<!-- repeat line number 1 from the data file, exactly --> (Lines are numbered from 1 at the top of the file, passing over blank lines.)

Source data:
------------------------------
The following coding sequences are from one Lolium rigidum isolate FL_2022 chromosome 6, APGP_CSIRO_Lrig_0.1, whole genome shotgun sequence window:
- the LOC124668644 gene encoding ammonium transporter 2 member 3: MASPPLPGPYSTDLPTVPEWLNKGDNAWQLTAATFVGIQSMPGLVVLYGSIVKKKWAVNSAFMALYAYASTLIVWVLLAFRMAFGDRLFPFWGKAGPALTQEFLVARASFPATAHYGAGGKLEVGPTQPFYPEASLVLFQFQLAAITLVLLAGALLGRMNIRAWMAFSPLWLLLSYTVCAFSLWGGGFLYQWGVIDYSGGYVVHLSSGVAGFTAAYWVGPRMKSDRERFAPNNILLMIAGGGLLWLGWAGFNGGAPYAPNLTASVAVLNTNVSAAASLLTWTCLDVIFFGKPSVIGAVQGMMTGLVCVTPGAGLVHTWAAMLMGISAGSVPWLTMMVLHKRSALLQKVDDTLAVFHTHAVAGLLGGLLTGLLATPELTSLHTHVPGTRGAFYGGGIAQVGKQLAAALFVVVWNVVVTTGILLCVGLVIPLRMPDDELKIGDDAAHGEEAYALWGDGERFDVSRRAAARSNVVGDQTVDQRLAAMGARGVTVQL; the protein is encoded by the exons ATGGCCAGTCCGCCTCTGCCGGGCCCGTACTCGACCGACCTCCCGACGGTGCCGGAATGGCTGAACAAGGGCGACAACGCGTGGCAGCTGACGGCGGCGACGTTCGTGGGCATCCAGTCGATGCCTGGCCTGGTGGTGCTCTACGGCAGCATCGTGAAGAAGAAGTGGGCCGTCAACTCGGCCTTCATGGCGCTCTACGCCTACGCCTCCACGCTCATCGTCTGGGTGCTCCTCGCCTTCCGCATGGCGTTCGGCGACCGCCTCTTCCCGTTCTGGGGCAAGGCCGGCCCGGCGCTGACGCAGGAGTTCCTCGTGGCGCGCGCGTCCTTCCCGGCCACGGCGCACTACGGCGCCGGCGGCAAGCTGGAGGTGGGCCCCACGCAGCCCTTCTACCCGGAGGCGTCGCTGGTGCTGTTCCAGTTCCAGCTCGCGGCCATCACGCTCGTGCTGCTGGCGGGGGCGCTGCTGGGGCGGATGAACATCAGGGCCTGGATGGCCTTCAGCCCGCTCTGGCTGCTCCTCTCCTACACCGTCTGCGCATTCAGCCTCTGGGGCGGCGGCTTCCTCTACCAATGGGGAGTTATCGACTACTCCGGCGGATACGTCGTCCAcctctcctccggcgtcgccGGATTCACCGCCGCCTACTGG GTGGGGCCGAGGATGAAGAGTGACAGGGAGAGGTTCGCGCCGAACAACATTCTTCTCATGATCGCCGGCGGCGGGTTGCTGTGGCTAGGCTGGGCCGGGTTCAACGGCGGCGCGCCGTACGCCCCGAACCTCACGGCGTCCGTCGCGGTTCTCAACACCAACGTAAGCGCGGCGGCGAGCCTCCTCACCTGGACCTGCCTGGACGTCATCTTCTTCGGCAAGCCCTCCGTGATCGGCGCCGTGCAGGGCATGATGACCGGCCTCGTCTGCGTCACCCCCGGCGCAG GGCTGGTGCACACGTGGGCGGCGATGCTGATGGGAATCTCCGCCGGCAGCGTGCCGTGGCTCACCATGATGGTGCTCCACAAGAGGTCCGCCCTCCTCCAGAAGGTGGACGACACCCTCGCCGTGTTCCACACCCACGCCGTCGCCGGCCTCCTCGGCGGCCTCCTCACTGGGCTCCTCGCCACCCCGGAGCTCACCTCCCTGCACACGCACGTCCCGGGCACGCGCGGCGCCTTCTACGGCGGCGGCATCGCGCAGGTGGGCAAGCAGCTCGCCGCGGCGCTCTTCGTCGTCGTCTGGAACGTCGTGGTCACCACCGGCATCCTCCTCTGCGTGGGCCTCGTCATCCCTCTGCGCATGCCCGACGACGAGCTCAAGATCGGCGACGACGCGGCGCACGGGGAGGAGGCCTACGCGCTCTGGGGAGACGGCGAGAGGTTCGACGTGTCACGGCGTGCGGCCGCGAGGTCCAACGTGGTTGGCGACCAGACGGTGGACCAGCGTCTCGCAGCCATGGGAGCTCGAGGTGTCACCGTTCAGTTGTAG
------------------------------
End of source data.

The following coding sequences are from one Lolium rigidum isolate FL_2022 chromosome 6, APGP_CSIRO_Lrig_0.1, whole genome shotgun sequence window: